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Unformatted text preview: Many of the roles previously associated with Aeneas are present in Book VI. Chief among these models of behavior are his exemplary leadership abilities and his deep feelings of humanity. Told by Deiphob that a Trojan warrior needs burial before Aeneas will be allowed to enter the underworld, the Trojan hero leads his men in offering the proper funeral rites for Misenus. Rather than merely instructing his men on what to do, Aeneas, deeply moved by his Trojan comrade's death, performs the rituals himself: "All who were there / Clamored around the body in lament, / Aeneas, the good captain, most of all." When he meets Dido, who now walks eternally in the Fields of Mourning, Aeneas poignantly weeps. Whether or not he was the primary cause of her demise consumes him: "Was I, was I the cause? / I swear by heaven's stars, by the high gods, / By any him: "Was I, was I the cause?...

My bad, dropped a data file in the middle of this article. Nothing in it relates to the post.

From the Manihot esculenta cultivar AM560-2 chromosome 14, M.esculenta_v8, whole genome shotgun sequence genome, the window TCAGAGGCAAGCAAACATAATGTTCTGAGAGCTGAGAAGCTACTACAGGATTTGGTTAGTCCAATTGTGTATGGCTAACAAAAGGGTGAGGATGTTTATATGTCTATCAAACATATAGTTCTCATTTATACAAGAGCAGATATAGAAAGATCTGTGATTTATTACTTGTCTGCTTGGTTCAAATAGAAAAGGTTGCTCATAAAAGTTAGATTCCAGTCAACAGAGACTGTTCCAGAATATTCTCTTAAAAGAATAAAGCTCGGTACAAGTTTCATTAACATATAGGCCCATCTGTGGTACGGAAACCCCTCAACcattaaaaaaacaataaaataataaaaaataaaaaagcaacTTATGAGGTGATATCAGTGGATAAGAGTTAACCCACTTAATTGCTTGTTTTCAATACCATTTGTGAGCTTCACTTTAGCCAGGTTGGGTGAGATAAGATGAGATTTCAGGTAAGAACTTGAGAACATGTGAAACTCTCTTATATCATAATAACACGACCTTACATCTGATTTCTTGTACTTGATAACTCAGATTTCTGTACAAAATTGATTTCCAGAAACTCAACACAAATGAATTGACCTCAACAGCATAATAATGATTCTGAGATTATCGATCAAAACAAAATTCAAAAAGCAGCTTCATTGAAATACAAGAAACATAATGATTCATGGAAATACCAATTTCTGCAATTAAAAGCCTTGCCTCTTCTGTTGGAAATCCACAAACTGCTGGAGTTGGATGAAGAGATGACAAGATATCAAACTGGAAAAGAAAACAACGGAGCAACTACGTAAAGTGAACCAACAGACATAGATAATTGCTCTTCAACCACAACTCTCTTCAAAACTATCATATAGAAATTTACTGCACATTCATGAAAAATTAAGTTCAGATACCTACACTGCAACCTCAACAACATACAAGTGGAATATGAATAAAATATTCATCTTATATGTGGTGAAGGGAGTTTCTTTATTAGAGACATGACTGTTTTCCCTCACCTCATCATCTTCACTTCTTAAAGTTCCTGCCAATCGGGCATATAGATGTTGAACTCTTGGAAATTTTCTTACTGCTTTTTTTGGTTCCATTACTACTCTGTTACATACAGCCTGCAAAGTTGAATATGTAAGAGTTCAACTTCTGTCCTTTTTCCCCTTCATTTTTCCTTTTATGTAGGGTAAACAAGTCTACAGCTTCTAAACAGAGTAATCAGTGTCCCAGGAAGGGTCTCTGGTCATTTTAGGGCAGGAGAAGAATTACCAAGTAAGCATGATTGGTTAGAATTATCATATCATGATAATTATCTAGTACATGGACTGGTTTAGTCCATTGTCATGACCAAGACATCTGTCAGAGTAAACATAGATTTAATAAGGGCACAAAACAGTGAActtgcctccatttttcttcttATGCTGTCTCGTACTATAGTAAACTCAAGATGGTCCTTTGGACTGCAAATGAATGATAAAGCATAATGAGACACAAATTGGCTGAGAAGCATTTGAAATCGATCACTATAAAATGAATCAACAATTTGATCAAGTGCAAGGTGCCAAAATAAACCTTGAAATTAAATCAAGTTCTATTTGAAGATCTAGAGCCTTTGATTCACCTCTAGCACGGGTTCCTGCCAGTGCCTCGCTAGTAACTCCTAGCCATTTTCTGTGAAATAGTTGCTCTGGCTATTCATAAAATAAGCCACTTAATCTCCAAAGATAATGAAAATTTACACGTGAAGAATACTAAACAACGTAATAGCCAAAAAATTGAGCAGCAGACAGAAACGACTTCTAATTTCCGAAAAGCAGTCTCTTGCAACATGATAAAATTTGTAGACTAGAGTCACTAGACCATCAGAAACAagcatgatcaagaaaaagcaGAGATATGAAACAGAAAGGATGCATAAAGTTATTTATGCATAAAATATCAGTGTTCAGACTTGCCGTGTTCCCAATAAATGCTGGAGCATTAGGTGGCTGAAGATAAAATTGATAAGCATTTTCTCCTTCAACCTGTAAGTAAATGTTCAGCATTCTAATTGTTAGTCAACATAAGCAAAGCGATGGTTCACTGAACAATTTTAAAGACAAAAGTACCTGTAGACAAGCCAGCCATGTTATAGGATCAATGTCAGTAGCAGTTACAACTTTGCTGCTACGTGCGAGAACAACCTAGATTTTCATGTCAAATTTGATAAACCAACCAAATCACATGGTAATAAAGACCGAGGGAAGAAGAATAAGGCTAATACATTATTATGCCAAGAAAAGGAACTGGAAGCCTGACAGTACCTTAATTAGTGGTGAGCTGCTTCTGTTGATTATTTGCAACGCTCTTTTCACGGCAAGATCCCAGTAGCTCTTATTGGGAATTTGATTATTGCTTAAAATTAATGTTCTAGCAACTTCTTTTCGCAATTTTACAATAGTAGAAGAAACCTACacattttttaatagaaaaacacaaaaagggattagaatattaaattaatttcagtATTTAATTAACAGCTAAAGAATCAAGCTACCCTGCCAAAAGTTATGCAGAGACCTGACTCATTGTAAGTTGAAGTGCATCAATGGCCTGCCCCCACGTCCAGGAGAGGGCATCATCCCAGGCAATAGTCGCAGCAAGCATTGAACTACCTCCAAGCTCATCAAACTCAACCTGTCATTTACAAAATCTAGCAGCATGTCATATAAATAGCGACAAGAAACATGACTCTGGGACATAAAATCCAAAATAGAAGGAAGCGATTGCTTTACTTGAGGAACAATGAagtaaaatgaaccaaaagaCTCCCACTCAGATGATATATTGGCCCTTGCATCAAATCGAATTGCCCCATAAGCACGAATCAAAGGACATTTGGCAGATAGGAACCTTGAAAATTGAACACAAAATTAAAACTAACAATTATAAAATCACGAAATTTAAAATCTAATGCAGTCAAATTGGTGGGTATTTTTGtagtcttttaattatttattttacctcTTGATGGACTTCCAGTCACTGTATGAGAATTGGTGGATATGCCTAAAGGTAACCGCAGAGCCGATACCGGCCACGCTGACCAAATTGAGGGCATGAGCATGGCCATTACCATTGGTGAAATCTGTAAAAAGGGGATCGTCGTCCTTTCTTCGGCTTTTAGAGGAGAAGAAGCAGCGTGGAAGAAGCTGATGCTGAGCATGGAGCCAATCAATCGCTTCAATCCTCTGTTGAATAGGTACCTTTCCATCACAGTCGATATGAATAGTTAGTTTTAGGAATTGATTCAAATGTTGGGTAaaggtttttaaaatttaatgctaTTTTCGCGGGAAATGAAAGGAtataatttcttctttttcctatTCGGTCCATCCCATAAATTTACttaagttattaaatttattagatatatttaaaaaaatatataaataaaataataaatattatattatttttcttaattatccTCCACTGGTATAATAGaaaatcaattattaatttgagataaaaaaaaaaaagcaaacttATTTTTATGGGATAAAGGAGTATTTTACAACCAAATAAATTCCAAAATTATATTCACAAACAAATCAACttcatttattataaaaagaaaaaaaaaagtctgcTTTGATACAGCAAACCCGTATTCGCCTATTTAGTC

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- Fall '08